A retail architect is a professional who designs and often also supervises the construction or renovation of commercial properties. There are a lot of different possibilities for people with this expertise. Some design shopping malls and grocery stores, while others organize stand-alone store renovations and expansions; some are in charge of entire retail complexes and developments, though they can also be retained by conglomerates to design stores and storefronts in locations across the globe. Like any architect these people are usually trained first and foremost in building design and engineering. The retail aspect of their job usually also demands a consideration of specific usage, however, particularly where clientele are concerned, and architects often spend as much time planning for staff efficiencies as working to maximize ease of use for customers. In this respect their job is often two-fold: a sound structure plus maximized sales and useable store space. Architects usually work really closely with designers and construction personnel before the space is finished.
Core Job Responsibilities
In general, an architect is a person who designs buildings or other structures for human dwelling or occupancy. A specifically retail architect is someone who specializes in designing or redesigning buildings or spaces within buildings for commercial purposes. Some retail-focused professionals also design exterior and surrounding features of buildings, such as parking lots.
During design and construction, the architect’s main focuses are usually accessibility and productivity. He or she must design with two groups in mind — the staff and the clients. These two groups of people use the same space simultaneously, but for different purposes. Their needs, preferences, and attitudes regarding that space can greatly differ.
Planning for Multiple Uses and Purposes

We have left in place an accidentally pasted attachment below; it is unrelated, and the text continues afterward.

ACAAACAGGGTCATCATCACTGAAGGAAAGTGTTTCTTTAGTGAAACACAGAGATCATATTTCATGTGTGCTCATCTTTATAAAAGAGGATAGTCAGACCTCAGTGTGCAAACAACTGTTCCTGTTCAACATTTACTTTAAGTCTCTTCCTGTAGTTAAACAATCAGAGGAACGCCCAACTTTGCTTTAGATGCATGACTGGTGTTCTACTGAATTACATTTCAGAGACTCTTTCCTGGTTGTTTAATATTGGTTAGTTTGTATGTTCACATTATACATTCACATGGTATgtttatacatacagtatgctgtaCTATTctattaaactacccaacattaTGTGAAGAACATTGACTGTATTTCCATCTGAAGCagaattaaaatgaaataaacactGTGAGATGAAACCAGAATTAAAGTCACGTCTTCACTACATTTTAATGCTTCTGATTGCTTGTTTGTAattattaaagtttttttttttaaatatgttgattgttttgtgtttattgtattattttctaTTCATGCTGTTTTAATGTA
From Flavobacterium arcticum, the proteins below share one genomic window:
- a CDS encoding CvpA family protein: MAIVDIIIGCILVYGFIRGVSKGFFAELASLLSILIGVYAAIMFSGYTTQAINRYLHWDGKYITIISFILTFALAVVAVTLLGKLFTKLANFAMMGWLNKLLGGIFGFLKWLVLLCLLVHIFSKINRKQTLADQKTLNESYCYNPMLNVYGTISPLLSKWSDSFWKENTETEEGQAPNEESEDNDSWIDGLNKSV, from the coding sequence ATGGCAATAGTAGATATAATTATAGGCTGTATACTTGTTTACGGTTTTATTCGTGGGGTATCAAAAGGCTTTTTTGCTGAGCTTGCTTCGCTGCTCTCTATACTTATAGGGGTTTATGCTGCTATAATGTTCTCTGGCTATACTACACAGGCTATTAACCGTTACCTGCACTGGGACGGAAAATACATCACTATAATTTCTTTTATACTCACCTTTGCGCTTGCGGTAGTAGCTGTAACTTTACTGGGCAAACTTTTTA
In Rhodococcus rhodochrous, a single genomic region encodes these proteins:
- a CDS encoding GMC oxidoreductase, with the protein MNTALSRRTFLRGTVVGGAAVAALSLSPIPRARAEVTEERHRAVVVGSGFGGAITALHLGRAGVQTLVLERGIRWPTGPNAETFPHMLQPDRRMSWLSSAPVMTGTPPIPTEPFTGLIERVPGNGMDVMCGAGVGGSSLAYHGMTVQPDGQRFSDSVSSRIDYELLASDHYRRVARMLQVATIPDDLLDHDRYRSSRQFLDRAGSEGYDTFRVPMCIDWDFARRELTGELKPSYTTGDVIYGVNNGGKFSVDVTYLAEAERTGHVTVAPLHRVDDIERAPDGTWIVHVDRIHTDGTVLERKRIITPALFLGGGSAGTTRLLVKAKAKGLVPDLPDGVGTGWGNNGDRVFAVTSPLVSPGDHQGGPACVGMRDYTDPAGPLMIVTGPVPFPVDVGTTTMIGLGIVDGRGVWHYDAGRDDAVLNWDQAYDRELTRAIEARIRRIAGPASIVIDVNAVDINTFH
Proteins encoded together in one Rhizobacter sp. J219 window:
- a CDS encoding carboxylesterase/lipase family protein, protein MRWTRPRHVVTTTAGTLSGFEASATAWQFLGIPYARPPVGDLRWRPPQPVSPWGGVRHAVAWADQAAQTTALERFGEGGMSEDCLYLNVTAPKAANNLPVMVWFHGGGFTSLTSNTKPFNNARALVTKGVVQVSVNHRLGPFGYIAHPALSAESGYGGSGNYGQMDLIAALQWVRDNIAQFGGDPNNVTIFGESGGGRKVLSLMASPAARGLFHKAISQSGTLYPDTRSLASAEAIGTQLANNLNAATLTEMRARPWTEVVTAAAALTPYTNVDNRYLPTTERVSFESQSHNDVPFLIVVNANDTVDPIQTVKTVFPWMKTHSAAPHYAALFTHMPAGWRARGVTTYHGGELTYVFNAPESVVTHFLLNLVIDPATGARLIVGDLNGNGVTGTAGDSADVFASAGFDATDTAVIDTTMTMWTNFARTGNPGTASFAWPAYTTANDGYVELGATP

With regard to clients, the architect considers how to employ space so that it maximizes sales. He or she may consider factors such as flow and accessibility. A customer shopping in an airport with luggage has different needs than a customer at a jewelry kiosk in a mall, for instance. Comfort, ease of access, and visibility are also considerations.
It’s also important that the space be designed so that staff can perform their duties efficiently. In warehouse style businesses, for example, if the architect does not sufficiently space aisles, fork lifts may not be able to enter to stock materials. This will result in an excessive and inefficient use of labor. Specific circumstances also need to be accounted for. Industry specifics can also be decisive. Staff in industries such as grocery sales need temperature controlled environments, whereas those in department stores often require immense stocking and storage space. The architect must consider such details, and must know the industries served well enough to anticipate needs both major and minor.
Creating an Identity
Retail-focused architects can also help a company establish a visual identity by using unique materials to design a retail space, such as adding hardwood floors where tiles are normally used. Some professionals give stores themes that capitalize on the business’ specialty. Others use colors in significant places, such as the roof, so that people can readily identify a particular store’s location.
Trends and Opportunities for Creativity
Retail architecture, like other industries, has gone through a number of phases. In the 1990s, for instance, professionals in the United States experienced a decline in demand for their services due to the popularity of simple box building designs. Since the new millennium, architects are finding a renewed market base as more businesses attempt to develop significant visual identities. This provides the opportunity for creativity and market growth in many places around the world.
Related Design and Construction Jobs
A retail architect is sometimes included on teams with other professionals who are involved in the design and construction industry. The architect can often be an asset in securing bids and contracts for multi-purpose facilities, such as airports and urban shopping and dining areas. Clients of multi-purpose facilities often want to know that there is someone who specializes in retail architecture so that spaces allotted for those purposes will be utilized to their maximum potential.
Getting Started in the Field
This job generally has the same educational requirements as any other architecture job. Candidates need an undergraduate degree as well as a degree or certificate from an accredited architecture school. Licensure can vary by jurisdiction, but professionals often have to pass an exam before they can be certified to begin designing buildings of any sort. The discipline is often a complex one, with practitioners needing to focus not just on aesthetics but also on engineering. As such, strong math and physics skills are usually essential.